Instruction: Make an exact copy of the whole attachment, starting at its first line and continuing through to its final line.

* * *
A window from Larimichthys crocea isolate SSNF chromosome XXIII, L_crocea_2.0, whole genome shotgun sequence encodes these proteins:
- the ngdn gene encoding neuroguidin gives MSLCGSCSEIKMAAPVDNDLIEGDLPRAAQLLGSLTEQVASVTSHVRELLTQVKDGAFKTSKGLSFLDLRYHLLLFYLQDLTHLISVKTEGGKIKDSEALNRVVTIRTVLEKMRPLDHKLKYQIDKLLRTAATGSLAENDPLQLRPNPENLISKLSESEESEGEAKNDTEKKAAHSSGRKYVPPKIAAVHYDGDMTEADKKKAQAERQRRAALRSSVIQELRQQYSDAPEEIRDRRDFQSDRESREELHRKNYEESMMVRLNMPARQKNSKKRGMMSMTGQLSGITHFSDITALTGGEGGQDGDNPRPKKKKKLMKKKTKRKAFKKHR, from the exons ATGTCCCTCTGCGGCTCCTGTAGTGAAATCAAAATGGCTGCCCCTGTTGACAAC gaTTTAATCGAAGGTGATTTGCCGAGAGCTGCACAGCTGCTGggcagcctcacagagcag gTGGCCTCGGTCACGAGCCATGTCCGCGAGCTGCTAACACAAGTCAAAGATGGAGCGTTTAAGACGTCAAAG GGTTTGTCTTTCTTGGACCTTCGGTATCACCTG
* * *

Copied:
A window from Larimichthys crocea isolate SSNF chromosome XXIII, L_crocea_2.0, whole genome shotgun sequence encodes these proteins:
- the ngdn gene encoding neuroguidin gives MSLCGSCSEIKMAAPVDNDLIEGDLPRAAQLLGSLTEQVASVTSHVRELLTQVKDGAFKTSKGLSFLDLRYHLLLFYLQDLTHLISVKTEGGKIKDSEALNRVVTIRTVLEKMRPLDHKLKYQIDKLLRTAATGSLAENDPLQLRPNPENLISKLSESEESEGEAKNDTEKKAAHSSGRKYVPPKIAAVHYDGDMTEADKKKAQAERQRRAALRSSVIQELRQQYSDAPEEIRDRRDFQSDRESREELHRKNYEESMMVRLNMPARQKNSKKRGMMSMTGQLSGITHFSDITALTGGEGGQDGDNPRPKKKKKLMKKKTKRKAFKKHR, from the exons ATGTCCCTCTGCGGCTCCTGTAGTGAAATCAAAATGGCTGCCCCTGTTGACAAC gaTTTAATCGAAGGTGATTTGCCGAGAGCTGCACAGCTGCTGggcagcctcacagagcag gTGGCCTCGGTCACGAGCCATGTCCGCGAGCTGCTAACACAAGTCAAAGATGGAGCGTTTAAGACGTCAAAG GGTTTGTCTTTCTTGGACCTTCGGTATCACCTG